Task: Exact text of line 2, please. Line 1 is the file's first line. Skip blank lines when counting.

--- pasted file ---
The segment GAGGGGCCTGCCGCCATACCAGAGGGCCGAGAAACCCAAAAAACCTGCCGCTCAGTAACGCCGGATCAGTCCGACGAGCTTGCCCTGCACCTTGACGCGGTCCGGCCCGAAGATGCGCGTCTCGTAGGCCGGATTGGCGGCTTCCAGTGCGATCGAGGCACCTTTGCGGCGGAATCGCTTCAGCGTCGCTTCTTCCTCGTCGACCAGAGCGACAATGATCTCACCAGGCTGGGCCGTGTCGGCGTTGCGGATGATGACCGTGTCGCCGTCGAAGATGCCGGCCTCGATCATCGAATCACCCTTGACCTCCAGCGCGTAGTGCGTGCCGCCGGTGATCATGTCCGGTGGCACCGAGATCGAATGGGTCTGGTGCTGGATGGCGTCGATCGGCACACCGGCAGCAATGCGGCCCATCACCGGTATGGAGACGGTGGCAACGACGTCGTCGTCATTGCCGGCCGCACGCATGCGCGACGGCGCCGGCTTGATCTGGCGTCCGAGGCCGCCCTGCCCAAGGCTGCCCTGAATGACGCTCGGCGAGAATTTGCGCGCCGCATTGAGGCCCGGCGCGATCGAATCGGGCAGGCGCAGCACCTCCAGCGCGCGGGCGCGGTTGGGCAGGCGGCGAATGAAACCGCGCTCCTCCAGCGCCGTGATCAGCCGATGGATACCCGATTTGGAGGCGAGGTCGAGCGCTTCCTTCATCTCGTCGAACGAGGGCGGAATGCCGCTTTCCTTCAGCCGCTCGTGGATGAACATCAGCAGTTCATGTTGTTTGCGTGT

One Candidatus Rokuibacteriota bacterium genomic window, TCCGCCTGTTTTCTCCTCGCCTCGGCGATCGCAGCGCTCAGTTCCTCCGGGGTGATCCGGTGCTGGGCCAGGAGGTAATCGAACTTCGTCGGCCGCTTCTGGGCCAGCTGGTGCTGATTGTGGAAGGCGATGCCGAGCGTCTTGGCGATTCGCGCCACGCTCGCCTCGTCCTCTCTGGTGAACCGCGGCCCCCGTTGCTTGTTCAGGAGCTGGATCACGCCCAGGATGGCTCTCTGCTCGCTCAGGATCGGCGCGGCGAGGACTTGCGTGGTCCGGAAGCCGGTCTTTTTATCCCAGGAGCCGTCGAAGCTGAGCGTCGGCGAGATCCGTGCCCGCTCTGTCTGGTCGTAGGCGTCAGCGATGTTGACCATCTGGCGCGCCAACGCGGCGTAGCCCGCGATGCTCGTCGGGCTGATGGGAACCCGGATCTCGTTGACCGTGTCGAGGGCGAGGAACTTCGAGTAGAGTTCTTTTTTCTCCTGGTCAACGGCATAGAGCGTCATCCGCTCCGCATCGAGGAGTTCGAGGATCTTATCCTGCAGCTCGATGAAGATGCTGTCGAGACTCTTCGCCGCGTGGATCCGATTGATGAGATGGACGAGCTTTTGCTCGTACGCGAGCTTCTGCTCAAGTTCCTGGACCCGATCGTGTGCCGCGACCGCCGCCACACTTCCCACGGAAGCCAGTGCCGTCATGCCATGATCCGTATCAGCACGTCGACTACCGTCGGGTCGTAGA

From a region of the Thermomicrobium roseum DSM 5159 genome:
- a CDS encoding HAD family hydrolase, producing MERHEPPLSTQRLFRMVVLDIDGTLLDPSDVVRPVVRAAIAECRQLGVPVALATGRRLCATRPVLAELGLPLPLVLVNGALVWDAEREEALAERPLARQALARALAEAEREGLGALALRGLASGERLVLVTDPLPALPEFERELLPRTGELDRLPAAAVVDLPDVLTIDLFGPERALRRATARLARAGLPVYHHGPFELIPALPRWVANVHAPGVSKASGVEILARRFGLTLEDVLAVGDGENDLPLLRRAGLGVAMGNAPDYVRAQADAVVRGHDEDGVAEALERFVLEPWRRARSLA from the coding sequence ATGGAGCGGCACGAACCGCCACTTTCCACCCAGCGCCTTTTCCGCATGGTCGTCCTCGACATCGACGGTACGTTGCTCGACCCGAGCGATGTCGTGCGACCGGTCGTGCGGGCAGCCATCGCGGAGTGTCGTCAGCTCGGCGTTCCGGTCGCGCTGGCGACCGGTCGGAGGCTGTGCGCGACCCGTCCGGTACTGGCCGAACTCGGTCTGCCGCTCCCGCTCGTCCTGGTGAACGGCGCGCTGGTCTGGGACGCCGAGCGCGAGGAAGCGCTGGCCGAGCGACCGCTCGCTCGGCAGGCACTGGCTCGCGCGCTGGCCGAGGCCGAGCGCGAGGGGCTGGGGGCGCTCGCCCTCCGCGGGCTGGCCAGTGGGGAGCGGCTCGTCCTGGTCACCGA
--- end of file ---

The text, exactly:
One Candidatus Rokuibacteriota bacterium genomic window, TCCGCCTGTTTTCTCCTCGCCTCGGCGATCGCAGCGCTCAGTTCCTCCGGGGTGATCCGGTGCTGGGCCAGGAGGTAATCGAACTTCGTCGGCCGCTTCTGGGCCAGCTGGTGCTGATTGTGGAAGGCGATGCCGAGCGTCTTGGCGATTCGCGCCACGCTCGCCTCGTCCTCTCTGGTGAACCGCGGCCCCCGTTGCTTGTTCAGGAGCTGGATCACGCCCAGGATGGCTCTCTGCTCGCTCAGGATCGGCGCGGCGAGGACTTGCGTGGTCCGGAAGCCGGTCTTTTTATCCCAGGAGCCGTCGAAGCTGAGCGTCGGCGAGATCCGTGCCCGCTCTGTCTGGTCGTAGGCGTCAGCGATGTTGACCATCTGGCGCGCCAACGCGGCGTAGCCCGCGATGCTCGTCGGGCTGATGGGAACCCGGATCTCGTTGACCGTGTCGAGGGCGAGGAACTTCGAGTAGAGTTCTTTTTTCTCCTGGTCAACGGCATAGAGCGTCATCCGCTCCGCATCGAGGAGTTCGAGGATCTTATCCTGCAGCTCGATGAAGATGCTGTCGAGACTCTTCGCCGCGTGGATCCGATTGATGAGATGGACGAGCTTTTGCTCGTACGCGAGCTTCTGCTCAAGTTCCTGGACCCGATCGTGTGCCGCGACCGCCGCCACACTTCCCACGGAAGCCAGTGCCGTCATGCCATGATCCGTATCAGCACGTCGACTACCGTCGGGTCGTAGA